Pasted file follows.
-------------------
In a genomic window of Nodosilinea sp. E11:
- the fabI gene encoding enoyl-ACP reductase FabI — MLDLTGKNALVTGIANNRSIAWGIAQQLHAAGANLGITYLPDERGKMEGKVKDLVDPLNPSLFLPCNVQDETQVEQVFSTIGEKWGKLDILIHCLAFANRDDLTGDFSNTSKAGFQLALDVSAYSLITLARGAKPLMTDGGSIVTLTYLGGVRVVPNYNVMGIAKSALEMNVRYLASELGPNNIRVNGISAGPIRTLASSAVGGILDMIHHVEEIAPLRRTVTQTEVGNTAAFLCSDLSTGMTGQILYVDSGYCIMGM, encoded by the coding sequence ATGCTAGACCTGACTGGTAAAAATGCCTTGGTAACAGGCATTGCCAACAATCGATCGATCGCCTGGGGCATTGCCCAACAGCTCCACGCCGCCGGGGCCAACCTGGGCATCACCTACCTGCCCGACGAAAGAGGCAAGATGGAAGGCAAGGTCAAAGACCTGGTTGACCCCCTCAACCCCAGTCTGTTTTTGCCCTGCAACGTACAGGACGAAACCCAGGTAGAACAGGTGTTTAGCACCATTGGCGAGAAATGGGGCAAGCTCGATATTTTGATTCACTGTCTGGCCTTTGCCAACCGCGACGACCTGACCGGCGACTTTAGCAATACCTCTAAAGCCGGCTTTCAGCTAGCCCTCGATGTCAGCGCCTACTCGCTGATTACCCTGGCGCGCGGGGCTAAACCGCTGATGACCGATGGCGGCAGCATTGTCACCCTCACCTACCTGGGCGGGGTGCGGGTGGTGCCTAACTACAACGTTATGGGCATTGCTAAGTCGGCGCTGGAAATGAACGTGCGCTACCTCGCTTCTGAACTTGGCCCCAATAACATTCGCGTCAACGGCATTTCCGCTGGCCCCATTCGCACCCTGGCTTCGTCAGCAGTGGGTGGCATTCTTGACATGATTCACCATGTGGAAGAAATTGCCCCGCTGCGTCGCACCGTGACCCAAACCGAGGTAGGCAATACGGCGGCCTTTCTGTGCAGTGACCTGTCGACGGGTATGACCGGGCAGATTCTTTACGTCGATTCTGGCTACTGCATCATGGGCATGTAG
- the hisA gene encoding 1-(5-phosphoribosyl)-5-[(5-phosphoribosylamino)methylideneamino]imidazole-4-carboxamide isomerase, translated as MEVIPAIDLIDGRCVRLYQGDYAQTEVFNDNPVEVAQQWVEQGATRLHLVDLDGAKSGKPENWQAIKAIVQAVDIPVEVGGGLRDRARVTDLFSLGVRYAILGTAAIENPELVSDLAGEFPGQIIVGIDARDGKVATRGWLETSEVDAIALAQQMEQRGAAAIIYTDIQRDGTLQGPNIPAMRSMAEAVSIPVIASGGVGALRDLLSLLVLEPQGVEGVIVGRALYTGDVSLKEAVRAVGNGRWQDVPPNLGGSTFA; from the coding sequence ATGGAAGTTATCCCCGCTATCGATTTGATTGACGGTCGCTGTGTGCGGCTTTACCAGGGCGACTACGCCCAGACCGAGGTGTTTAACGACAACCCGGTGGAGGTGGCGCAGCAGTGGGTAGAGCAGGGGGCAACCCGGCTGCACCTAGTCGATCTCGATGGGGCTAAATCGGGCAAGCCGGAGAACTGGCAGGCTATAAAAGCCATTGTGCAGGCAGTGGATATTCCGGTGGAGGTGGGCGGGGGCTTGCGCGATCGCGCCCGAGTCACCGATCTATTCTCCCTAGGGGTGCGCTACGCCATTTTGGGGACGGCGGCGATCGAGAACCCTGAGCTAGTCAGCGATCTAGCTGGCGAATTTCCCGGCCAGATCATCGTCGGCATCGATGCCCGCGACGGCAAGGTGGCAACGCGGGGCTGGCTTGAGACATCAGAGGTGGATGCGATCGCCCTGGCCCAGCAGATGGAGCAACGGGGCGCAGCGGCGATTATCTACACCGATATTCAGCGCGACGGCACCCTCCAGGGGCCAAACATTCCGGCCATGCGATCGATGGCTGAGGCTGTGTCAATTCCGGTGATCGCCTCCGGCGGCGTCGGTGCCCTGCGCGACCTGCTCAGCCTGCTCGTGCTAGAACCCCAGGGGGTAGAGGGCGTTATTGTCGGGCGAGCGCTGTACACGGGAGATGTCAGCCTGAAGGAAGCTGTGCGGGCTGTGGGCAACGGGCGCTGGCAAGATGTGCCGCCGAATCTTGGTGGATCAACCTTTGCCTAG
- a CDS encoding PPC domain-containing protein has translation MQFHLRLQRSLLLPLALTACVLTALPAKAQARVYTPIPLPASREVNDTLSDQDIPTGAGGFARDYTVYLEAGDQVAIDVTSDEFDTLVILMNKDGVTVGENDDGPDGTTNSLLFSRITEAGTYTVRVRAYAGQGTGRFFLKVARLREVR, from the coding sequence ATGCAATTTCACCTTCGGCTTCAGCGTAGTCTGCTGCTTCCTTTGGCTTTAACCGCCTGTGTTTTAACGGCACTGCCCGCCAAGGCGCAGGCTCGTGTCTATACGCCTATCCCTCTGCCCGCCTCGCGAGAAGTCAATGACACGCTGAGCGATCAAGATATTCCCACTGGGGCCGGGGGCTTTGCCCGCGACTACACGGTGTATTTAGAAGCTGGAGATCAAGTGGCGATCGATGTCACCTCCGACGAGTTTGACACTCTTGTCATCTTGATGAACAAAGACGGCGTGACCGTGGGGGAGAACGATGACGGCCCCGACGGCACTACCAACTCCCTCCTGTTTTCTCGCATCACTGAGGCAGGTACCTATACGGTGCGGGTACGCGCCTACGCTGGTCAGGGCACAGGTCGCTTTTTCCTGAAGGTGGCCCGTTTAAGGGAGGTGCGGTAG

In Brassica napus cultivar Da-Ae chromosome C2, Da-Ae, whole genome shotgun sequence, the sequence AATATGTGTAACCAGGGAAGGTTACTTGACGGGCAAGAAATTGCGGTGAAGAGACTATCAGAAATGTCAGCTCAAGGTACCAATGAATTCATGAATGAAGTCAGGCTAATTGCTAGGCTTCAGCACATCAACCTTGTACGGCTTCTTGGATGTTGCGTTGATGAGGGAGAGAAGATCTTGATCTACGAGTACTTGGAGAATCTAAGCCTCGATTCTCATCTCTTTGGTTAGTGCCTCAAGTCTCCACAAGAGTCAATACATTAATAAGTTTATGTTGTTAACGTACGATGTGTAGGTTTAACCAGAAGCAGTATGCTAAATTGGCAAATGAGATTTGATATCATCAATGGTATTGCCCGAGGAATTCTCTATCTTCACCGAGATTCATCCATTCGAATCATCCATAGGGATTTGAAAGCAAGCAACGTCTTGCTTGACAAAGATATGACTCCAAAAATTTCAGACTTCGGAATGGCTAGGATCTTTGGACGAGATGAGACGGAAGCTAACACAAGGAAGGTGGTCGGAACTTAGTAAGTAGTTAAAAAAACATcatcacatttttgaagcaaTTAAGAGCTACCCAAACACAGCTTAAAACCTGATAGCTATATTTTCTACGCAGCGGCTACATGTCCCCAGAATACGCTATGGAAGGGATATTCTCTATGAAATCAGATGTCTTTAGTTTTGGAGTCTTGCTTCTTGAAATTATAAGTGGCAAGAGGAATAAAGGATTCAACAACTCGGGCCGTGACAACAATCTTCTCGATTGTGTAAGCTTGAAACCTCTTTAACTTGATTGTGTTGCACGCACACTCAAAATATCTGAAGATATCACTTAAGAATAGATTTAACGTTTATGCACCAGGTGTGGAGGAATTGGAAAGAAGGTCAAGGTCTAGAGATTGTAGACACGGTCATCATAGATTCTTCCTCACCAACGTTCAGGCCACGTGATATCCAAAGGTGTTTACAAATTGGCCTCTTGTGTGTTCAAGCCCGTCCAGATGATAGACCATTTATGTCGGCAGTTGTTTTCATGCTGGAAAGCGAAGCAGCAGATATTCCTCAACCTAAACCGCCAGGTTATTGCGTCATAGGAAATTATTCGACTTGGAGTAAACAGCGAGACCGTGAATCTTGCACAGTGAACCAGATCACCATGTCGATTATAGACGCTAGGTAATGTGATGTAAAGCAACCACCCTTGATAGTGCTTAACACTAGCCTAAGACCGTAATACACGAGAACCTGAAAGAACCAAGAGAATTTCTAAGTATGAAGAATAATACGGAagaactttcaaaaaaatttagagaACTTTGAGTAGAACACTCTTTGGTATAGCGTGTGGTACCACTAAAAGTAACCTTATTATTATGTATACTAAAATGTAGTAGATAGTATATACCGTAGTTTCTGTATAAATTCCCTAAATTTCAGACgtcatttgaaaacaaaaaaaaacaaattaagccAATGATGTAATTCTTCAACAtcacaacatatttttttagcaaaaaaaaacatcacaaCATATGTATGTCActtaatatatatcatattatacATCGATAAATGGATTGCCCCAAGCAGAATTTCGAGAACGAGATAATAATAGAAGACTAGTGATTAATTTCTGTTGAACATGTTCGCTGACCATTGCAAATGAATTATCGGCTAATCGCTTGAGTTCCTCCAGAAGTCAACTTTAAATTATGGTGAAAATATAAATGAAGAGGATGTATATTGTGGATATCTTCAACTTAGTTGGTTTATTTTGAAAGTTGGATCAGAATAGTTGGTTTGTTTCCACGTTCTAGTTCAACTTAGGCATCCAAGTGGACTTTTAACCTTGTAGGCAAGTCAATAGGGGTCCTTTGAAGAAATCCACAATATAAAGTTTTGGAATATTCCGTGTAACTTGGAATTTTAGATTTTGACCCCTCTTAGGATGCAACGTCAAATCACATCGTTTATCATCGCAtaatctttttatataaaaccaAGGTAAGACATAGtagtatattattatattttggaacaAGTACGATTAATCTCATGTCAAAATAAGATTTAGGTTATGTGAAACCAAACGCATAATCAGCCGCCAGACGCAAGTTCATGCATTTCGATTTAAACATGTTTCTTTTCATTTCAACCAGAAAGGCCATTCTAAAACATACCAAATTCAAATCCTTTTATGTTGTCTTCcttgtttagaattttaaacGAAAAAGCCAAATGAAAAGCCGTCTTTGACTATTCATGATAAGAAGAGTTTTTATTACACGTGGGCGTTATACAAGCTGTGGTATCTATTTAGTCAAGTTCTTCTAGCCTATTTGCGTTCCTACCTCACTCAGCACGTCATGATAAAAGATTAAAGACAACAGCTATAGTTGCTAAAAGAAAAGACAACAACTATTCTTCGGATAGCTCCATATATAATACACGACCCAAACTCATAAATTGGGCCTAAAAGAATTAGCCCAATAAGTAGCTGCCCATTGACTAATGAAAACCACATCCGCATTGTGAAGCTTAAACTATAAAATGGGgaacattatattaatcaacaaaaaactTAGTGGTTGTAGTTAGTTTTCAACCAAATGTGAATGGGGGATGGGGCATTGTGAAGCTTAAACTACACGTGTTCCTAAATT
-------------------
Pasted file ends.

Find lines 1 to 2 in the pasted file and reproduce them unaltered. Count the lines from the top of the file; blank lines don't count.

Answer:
In a genomic window of Nodosilinea sp. E11:
- the fabI gene encoding enoyl-ACP reductase FabI — MLDLTGKNALVTGIANNRSIAWGIAQQLHAAGANLGITYLPDERGKMEGKVKDLVDPLNPSLFLPCNVQDETQVEQVFSTIGEKWGKLDILIHCLAFANRDDLTGDFSNTSKAGFQLALDVSAYSLITLARGAKPLMTDGGSIVTLTYLGGVRVVPNYNVMGIAKSALEMNVRYLASELGPNNIRVNGISAGPIRTLASSAVGGILDMIHHVEEIAPLRRTVTQTEVGNTAAFLCSDLSTGMTGQILYVDSGYCIMGM, encoded by the coding sequence ATGCTAGACCTGACTGGTAAAAATGCCTTGGTAACAGGCATTGCCAACAATCGATCGATCGCCTGGGGCATTGCCCAACAGCTCCACGCCGCCGGGGCCAACCTGGGCATCACCTACCTGCCCGACGAAAGAGGCAAGATGGAAGGCAAGGTCAAAGACCTGGTTGACCCCCTCAACCCCAGTCTGTTTTTGCCCTGCAACGTACAGGACGAAACCCAGGTAGAACAGGTGTTTAGCACCATTGGCGAGAAATGGGGCAAGCTCGATATTTTGATTCACTGTCTGGCCTTTGCCAACCGCGACGACCTGACCGGCGACTTTAGCAATACCTCTAAAGCCGGCTTTCAGCTAGCCCTCGATGTCAGCGCCTACTCGCTGATTACCCTGGCGCGCGGGGCTAAACCGCTGATGACCGATGGCGGCAGCATTGTCACCCTCACCTACCTGGGCGGGGTGCGGGTGGTGCCTAACTACAACGTTATGGGCATTGCTAAGTCGGCGCTGGAAATGAACGTGCGCTACCTCGCTTCTGAACTTGGCCCCAATAACATTCGCGTCAACGGCATTTCCGCTGGCCCCATTCGCACCCTGGCTTCGTCAGCAGTGGGTGGCATTCTTGACATGATTCACCATGTGGAAGAAATTGCCCCGCTGCGTCGCACCGTGACCCAAACCGAGGTAGGCAATACGGCGGCCTTTCTGTGCAGTGACCTGTCGACGGGTATGACCGGGCAGATTCTTTACGTCGATTCTGGCTACTGCATCATGGGCATGTAG